I have two questions:
1) Can you reliably and robustly predict the absence of a gene (either missing entirely or being non-functional) from an organism simply by not finding it in an assembly based on whole genome sequencing from a bacterial cell culture taken from clinical samples?
2) If no, is the lack of a gene in an assembly still some sufficient degree of evidence for absence in the original biological context? Would you bet on the gene being absent in the organism if you did not find it in an assembly even if you knew it could not be robustly scientifically inferred?
I suspect the answer to these questions is no, because:
the sampling could have gone wrong (i.e. sampled one clone from an infection that contains multiple clones and this particular clone happens to lack the gene but not the other).
DNA extraction could have gone wrong, so even though the gene exists in the organism, it might not end up in the DNA that gets successfully extracted.
The kit used for converting the DNA into a form that can be sequenced on a specific sequencing platform might have been less than theoretically perfect.
The library happened to be low complexity.
The gene might be more difficult to sequence than other genes due to sequence biases.
The sequence quality for the reads from that gene might be of too low quality and be filtered out in the quality filtering step.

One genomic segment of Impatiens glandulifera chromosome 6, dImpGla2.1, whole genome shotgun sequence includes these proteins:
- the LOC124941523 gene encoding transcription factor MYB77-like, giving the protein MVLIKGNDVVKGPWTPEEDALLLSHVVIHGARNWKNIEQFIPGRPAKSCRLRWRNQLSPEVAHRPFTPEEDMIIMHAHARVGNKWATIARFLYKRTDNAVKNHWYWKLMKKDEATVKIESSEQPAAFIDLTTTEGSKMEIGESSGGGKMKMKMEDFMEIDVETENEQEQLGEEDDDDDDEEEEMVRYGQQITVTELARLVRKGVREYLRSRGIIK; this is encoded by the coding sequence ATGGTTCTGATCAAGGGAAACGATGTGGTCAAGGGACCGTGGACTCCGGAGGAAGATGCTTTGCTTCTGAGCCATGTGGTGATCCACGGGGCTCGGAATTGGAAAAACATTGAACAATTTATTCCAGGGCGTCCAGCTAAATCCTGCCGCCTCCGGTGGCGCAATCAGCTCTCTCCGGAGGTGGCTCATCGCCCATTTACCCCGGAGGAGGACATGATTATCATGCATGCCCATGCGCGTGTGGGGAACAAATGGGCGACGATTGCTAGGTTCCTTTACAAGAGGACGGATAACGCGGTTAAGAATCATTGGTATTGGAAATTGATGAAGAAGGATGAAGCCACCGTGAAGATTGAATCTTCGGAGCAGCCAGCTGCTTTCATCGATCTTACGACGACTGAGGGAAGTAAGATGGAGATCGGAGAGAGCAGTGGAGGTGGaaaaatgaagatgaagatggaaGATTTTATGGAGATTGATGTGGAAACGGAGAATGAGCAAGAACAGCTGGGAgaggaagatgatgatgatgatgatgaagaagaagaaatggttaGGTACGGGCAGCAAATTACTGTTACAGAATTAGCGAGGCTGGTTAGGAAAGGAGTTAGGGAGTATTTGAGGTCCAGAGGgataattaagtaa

The gene might have features that makes it difficult to assemble or exist in multiple copies so that the assembly collapses it and the specific variant one is looking for might not be detected.
Due to the specific idiosyncrasies of the assembler, the gene happened to be split among many contigs.
The algorithm used to detect the gene from the assembly might have limitations.
The database you were using did not even contain the gene you were looking for.
...or any number of other biological or bioinformatics reasons.
In other words, there are so many things that could theoretically have gone wrong that it is unwise to claim that the gene is not in the organism just because it is not in an assembly.
Is this largely accurate? Would you consider it obviously flawed to conclude absence of a gene in the organism from the mere observation that it is not found in an assembly?